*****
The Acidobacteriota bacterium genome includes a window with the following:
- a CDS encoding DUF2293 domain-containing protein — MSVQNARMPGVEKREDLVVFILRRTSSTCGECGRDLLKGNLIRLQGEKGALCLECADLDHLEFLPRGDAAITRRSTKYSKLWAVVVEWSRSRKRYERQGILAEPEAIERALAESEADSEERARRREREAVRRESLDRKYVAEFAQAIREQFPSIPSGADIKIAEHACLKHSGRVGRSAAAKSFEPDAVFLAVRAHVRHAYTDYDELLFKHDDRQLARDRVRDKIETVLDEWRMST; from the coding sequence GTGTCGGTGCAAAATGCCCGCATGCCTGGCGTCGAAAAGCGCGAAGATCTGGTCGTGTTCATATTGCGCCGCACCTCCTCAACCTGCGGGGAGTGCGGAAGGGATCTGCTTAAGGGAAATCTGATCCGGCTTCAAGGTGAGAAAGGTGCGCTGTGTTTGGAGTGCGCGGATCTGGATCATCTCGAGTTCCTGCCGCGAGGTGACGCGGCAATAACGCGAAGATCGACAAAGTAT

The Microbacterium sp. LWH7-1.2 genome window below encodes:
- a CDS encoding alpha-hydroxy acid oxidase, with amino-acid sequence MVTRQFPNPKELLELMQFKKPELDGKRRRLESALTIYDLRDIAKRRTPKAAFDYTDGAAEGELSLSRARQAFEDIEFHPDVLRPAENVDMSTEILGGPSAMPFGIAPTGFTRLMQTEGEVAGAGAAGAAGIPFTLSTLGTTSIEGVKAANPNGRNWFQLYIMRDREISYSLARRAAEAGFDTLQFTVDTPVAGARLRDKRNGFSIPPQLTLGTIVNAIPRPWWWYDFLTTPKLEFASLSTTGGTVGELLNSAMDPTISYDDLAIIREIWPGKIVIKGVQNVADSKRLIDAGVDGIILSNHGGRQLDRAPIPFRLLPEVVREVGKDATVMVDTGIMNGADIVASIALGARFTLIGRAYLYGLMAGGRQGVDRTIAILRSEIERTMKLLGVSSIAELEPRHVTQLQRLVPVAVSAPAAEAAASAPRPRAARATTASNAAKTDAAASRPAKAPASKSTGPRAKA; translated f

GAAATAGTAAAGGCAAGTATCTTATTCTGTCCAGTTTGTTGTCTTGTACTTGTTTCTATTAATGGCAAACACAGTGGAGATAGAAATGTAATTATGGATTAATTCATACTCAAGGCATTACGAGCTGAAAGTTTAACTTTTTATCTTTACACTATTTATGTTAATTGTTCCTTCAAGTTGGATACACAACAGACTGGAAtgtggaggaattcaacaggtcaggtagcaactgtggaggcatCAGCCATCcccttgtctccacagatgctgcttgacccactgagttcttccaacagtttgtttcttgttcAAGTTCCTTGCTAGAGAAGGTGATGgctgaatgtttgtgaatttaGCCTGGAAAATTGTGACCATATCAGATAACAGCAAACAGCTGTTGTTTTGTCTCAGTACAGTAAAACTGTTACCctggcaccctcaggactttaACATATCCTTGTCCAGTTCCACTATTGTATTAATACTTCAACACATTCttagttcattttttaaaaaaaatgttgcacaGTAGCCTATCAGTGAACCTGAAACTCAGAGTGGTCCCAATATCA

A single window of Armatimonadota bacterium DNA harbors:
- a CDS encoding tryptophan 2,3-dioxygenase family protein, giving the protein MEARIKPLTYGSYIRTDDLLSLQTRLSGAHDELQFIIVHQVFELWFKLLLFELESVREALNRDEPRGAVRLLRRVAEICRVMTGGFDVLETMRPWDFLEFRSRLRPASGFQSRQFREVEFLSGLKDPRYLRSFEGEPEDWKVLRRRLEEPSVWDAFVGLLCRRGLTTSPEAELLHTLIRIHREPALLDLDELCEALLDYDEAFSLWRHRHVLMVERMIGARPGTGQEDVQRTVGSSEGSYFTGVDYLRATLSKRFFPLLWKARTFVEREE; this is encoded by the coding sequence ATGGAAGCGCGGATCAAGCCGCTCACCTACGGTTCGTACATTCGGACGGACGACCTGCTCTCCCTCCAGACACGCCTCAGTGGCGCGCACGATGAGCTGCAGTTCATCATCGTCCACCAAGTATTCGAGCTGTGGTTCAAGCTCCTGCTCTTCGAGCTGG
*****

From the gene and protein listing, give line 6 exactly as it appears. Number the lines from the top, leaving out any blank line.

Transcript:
A single window of Armatimonadota bacterium DNA harbors: